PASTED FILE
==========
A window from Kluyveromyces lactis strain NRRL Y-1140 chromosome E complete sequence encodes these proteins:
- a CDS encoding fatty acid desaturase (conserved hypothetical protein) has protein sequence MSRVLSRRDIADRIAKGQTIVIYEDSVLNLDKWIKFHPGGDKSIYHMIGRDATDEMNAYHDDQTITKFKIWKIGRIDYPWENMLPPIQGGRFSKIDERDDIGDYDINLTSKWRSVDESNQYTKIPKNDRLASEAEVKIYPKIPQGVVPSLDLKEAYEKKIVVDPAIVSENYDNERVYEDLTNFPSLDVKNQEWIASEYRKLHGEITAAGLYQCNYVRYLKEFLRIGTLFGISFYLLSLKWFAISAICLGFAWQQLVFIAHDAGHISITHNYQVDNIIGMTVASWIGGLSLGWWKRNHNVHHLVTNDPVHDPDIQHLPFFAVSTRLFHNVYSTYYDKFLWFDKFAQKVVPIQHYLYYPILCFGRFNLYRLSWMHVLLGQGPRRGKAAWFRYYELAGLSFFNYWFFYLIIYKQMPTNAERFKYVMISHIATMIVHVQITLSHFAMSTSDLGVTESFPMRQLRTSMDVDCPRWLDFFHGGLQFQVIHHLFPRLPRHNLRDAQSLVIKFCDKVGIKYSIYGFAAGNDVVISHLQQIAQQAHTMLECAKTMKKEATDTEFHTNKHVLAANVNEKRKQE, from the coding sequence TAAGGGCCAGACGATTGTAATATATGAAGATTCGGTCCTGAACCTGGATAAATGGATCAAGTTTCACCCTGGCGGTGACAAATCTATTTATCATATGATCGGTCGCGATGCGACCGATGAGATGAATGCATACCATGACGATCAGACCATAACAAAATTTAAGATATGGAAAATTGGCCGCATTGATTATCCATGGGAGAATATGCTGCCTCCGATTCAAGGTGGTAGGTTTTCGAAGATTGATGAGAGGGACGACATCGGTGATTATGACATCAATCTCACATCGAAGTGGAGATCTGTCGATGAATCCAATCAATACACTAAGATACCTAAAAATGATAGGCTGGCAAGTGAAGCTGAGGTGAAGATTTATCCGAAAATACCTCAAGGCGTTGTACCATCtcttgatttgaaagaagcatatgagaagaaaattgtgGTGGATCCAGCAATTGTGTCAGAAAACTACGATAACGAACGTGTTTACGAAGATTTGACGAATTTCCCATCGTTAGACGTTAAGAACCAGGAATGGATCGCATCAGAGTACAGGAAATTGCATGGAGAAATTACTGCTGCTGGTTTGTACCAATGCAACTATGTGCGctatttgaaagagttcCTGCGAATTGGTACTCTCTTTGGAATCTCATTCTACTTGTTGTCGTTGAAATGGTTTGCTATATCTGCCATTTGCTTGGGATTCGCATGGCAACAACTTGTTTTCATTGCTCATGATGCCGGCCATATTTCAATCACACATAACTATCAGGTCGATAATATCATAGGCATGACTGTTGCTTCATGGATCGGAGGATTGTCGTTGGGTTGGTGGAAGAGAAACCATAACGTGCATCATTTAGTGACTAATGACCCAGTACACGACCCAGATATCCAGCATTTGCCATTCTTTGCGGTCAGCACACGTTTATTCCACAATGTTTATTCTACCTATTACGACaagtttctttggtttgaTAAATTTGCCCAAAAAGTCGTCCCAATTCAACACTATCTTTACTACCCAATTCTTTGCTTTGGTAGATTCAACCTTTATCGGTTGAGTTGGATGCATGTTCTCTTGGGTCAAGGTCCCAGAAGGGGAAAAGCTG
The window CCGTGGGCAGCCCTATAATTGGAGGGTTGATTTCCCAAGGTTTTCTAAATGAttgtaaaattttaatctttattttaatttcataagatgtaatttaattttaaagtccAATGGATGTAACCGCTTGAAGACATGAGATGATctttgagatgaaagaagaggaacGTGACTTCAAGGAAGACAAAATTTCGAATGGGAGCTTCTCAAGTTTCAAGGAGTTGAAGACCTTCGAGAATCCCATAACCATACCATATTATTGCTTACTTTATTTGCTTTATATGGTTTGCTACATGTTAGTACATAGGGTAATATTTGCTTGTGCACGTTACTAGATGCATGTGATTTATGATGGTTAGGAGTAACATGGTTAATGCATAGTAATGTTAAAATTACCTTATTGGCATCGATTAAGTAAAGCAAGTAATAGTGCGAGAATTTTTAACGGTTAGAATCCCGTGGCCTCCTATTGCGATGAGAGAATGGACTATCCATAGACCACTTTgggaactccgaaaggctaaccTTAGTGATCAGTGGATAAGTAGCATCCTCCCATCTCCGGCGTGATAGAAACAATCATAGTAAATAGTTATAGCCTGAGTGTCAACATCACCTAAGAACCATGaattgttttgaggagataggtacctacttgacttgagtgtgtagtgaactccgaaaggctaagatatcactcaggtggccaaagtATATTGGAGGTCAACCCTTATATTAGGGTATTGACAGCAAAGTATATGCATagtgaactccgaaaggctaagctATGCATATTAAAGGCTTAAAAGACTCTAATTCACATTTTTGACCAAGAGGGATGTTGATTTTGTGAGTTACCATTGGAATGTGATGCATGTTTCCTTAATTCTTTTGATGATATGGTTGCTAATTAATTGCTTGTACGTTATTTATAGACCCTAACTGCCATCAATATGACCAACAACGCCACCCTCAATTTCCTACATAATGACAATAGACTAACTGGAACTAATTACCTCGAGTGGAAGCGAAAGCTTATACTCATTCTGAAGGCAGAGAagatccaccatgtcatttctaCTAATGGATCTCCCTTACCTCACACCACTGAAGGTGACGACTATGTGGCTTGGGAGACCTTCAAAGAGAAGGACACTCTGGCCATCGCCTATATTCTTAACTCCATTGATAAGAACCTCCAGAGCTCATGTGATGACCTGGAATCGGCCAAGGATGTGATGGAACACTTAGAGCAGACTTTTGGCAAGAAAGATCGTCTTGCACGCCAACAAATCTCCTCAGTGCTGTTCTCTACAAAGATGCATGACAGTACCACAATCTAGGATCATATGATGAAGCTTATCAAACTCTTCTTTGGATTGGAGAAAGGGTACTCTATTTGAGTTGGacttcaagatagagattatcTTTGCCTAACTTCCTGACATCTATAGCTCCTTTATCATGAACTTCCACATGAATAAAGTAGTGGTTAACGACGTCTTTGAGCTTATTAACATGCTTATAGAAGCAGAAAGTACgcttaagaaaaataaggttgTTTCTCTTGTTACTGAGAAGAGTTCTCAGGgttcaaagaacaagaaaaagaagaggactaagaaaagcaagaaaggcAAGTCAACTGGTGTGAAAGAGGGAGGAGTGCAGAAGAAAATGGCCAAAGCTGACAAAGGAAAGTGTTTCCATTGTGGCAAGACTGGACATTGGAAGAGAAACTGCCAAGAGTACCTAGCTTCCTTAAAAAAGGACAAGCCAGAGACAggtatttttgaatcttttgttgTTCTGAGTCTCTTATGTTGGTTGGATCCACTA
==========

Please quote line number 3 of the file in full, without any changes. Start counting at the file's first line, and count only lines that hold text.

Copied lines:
The window CCGTGGGCAGCCCTATAATTGGAGGGTTGATTTCCCAAGGTTTTCTAAATGAttgtaaaattttaatctttattttaatttcataagatgtaatttaattttaaagtccAATGGATGTAACCGCTTGAAGACATGAGATGATctttgagatgaaagaagaggaacGTGACTTCAAGGAAGACAAAATTTCGAATGGGAGCTTCTCAAGTTTCAAGGAGTTGAAGACCTTCGAGAATCCCATAACCATACCATATTATTGCTTACTTTATTTGCTTTATATGGTTTGCTACATGTTAGTACATAGGGTAATATTTGCTTGTGCACGTTACTAGATGCATGTGATTTATGATGGTTAGGAGTAACATGGTTAATGCATAGTAATGTTAAAATTACCTTATTGGCATCGATTAAGTAAAGCAAGTAATAGTGCGAGAATTTTTAACGGTTAGAATCCCGTGGCCTCCTATTGCGATGAGAGAATGGACTATCCATAGACCACTTTgggaactccgaaaggctaaccTTAGTGATCAGTGGATAAGTAGCATCCTCCCATCTCCGGCGTGATAGAAACAATCATAGTAAATAGTTATAGCCTGAGTGTCAACATCACCTAAGAACCATGaattgttttgaggagataggtacctacttgacttgagtgtgtagtgaactccgaaaggctaagatatcactcaggtggccaaagtATATTGGAGGTCAACCCTTATATTAGGGTATTGACAGCAAAGTATATGCATagtgaactccgaaaggctaagctATGCATATTAAAGGCTTAAAAGACTCTAATTCACATTTTTGACCAAGAGGGATGTTGATTTTGTGAGTTACCATTGGAATGTGATGCATGTTTCCTTAATTCTTTTGATGATATGGTTGCTAATTAATTGCTTGTACGTTATTTATAGACCCTAACTGCCATCAATATGACCAACAACGCCACCCTCAATTTCCTACATAATGACAATAGACTAACTGGAACTAATTACCTCGAGTGGAAGCGAAAGCTTATACTCATTCTGAAGGCAGAGAagatccaccatgtcatttctaCTAATGGATCTCCCTTACCTCACACCACTGAAGGTGACGACTATGTGGCTTGGGAGACCTTCAAAGAGAAGGACACTCTGGCCATCGCCTATATTCTTAACTCCATTGATAAGAACCTCCAGAGCTCATGTGATGACCTGGAATCGGCCAAGGATGTGATGGAACACTTAGAGCAGACTTTTGGCAAGAAAGATCGTCTTGCACGCCAACAAATCTCCTCAGTGCTGTTCTCTACAAAGATGCATGACAGTACCACAATCTAGGATCATATGATGAAGCTTATCAAACTCTTCTTTGGATTGGAGAAAGGGTACTCTATTTGAGTTGGacttcaagatagagattatcTTTGCCTAACTTCCTGACATCTATAGCTCCTTTATCATGAACTTCCACATGAATAAAGTAGTGGTTAACGACGTCTTTGAGCTTATTAACATGCTTATAGAAGCAGAAAGTACgcttaagaaaaataaggttgTTTCTCTTGTTACTGAGAAGAGTTCTCAGGgttcaaagaacaagaaaaagaagaggactaagaaaagcaagaaaggcAAGTCAACTGGTGTGAAAGAGGGAGGAGTGCAGAAGAAAATGGCCAAAGCTGACAAAGGAAAGTGTTTCCATTGTGGCAAGACTGGACATTGGAAGAGAAACTGCCAAGAGTACCTAGCTTCCTTAAAAAAGGACAAGCCAGAGACAggtatttttgaatcttttgttgTTCTGAGTCTCTTATGTTGGTTGGATCCACTA